Case Caption: Redemption Holdings, Inc. v. Government of the Virgin Islands et al.Case Number: S. Ct. Civ. No. 2015-0029Date: 07/18/2016Author: Hodge, Rhys S. Citation: Summary:

Multiple indicia of fraud arise in this case from a debtor's conduct in assigning his right of redemption for certain foreclosed real property to a closely-held corporation of which he was the only shareholder, hiding his interest in the corporation, redeeming the property through that entity and then ultimately conveying his shares in the corporation to another person, indicating his intent to put the property out of reach of the creditor involved in this quiet title action, and other creditors. This amounts to a fraudulent conveyance: The debtor acted with actual intent to defraud the creditor and caused the creditor harm. Under the former Virgin Islands Uniform Fraudulent Conveyances Act, 28 V.I.C. § 207, in effect at the time of these transactions, every conveyance made and every obligation incurred with actual intent to hinder, delay, or defraud either present or future creditors, is fraudulent and a creditor may have the conveyance set aside to the extent necessary to satisfy his claim, or may disregard the conveyance and attach or levy execution upon the property conveyed, as provided in former 28 V.I.C. § 209(1)(a) and (b). In this case the Superior Court correctly determined that there was sufficient evidence that the debtor conveyed his right of redemption to the close corporation he controlled with actual intent to defraud the creditor. In addition, the true ownership of the property was concealed from creditors, because, during the time the debtor was the sole shareholder of the corporation there was no notice that he still effectively had possession and ownership over the property. While a defendant's default only admits to the facts as laid out in the complaint, here the debtor's disappearance for a period of years, coupled with the default judgment in the action to collect upon the debts, supports a finding that he had intent to avoid repaying the creditor. Absence of even a single valid payment on any of the three loans to the creditor is further evidence tending to show actual intent to defraud. In order for a creditor to be successful in a claim against a debtor for fraudulent transfer, the creditor must also show that he was prejudiced by the transfer, and that the transfer put some property beyond the creditor's reach which otherwise would have served to fulfill the debt. The evidence supports that finding here, and this transfer prejudiced creditors. Thus the debtor's conveyance of the right of redemption to the closely-held corporation he controlled was fraudulent and may be set aside. The Superior Court's February 27, 2015 judgment setting aside the debtor's conveyance of his right of redemption to the closely-held corporation, and permitting the creditor to execute upon the property to the extent necessary to satisfy the judgment obtained in Super. Ct. Civ. No. 534/2007, is affirmed.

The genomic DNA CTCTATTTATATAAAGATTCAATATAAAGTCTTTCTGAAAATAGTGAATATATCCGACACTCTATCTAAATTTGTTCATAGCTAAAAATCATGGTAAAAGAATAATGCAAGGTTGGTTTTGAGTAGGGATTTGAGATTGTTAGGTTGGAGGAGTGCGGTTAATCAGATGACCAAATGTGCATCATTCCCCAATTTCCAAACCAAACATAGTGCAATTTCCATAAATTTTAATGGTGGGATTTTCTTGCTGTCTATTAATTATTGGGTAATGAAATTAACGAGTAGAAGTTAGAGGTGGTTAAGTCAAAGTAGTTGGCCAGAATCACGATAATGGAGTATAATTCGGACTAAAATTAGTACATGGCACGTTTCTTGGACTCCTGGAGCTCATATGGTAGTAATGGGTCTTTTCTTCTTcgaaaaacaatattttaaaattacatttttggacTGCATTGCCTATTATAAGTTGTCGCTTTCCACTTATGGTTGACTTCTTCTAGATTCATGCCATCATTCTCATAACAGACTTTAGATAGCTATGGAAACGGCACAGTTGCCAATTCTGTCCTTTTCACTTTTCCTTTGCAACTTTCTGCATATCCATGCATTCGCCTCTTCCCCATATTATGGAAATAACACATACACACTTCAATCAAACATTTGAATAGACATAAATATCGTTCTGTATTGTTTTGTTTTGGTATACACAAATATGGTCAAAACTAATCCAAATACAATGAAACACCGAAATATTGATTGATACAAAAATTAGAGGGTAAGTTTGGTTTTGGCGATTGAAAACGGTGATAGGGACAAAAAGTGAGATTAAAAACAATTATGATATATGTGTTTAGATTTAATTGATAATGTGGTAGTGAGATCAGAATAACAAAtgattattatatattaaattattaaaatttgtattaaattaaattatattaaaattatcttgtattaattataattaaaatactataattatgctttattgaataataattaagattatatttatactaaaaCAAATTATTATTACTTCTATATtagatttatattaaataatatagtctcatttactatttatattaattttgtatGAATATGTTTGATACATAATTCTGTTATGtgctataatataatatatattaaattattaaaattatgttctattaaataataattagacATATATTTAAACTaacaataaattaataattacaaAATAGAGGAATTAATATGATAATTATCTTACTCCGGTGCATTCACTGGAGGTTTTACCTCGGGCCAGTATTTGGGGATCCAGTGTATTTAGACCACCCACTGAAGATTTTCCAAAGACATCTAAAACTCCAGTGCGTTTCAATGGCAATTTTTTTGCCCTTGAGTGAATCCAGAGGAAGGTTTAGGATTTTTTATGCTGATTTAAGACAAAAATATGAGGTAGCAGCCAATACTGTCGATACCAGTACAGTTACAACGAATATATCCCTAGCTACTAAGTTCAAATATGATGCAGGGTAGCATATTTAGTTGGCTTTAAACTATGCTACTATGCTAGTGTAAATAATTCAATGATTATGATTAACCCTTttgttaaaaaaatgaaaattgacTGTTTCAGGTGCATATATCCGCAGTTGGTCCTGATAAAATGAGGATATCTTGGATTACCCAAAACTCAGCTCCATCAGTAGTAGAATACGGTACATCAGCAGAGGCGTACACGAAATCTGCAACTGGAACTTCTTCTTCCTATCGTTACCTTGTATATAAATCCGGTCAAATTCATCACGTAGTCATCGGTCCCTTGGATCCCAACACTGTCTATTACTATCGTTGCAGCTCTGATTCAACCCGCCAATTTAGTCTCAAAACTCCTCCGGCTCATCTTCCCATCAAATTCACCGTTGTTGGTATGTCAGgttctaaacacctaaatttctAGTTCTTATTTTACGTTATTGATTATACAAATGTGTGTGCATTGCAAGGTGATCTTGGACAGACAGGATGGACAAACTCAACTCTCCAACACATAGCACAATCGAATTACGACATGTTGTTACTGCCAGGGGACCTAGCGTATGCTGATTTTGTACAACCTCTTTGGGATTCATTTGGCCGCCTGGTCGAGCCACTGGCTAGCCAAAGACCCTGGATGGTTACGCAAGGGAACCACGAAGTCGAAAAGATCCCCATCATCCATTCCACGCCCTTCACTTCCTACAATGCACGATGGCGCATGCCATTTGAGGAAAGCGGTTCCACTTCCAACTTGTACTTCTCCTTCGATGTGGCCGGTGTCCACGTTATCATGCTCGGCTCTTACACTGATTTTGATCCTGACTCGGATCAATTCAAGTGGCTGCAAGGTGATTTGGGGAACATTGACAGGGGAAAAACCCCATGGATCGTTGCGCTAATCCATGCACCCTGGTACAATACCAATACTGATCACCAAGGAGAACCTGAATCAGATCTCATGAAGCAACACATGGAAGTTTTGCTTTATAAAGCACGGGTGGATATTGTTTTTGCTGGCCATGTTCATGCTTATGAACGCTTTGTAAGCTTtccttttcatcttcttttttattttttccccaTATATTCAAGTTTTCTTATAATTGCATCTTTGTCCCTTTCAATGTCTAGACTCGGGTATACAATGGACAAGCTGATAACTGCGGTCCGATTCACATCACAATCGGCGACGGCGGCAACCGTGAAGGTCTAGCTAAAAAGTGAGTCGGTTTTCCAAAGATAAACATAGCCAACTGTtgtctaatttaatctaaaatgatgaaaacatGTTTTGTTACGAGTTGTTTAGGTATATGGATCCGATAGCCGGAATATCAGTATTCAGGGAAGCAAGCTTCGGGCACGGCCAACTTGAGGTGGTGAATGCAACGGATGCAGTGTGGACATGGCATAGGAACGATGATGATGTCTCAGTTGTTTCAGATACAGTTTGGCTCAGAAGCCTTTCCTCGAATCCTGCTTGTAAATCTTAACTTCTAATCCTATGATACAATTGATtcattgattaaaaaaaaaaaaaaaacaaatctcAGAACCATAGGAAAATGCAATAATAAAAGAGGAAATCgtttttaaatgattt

Attachment: Open Document or Opinion